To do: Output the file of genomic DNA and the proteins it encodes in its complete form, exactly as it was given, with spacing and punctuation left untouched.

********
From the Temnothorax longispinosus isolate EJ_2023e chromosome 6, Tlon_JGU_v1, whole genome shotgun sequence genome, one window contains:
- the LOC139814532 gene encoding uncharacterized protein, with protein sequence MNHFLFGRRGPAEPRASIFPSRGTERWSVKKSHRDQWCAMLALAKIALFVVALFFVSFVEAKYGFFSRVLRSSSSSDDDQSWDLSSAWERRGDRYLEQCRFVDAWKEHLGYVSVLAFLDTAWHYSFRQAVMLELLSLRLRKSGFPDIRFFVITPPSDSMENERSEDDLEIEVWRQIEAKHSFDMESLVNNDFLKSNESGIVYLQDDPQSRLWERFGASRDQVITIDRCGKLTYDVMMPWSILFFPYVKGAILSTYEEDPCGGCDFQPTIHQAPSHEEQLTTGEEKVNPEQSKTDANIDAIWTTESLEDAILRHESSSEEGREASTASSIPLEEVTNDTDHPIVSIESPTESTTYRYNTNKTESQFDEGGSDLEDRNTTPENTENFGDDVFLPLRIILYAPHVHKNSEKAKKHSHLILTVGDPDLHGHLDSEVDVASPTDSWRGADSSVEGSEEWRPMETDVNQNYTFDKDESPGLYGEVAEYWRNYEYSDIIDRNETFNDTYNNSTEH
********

From the Temnothorax longispinosus isolate EJ_2023e chromosome 6, Tlon_JGU_v1, whole genome shotgun sequence genome, one window contains:
- the LOC139814532 gene encoding uncharacterized protein, with protein sequence MNHFLFGRRGPAEPRASIFPSRGTERWSVKKSHRDQWCAMLALAKIALFVVALFFVSFVEAKYGFFSRVLRSSSSSDDDQSWDLSSAWERRGDRYLEQCRFVDAWKEHLGYVSVLAFLDTAWHYSFRQAVMLELLSLRLRKSGFPDIRFFVITPPSDSMENERSEDDLEIEVWRQIEAKHSFDMESLVNNDFLKSNESGIVYLQDDPQSRLWERFGASRDQVITIDRCGKLTYDVMMPWSILFFPYVKGAILSTYEEDPCGGCDFQPTIHQAPSHEEQLTTGEEKVNPEQSKTDANIDAIWTTESLEDAILRHESSSEEGREASTASSIPLEEVTNDTDHPIVSIESPTESTTYRYNTNKTESQFDEGGSDLEDRNTTPENTENFGDDVFLPLRIILYAPHVHKNSEKAKKHSHLILTVGDPDLHGHLDSEVDVASPTDSWRGADSSVEGSEEWRPMETDVNQNYTFDKDESPGLYGEVAEYWRNYEYSDIIDRNETFNDTYNNSTEH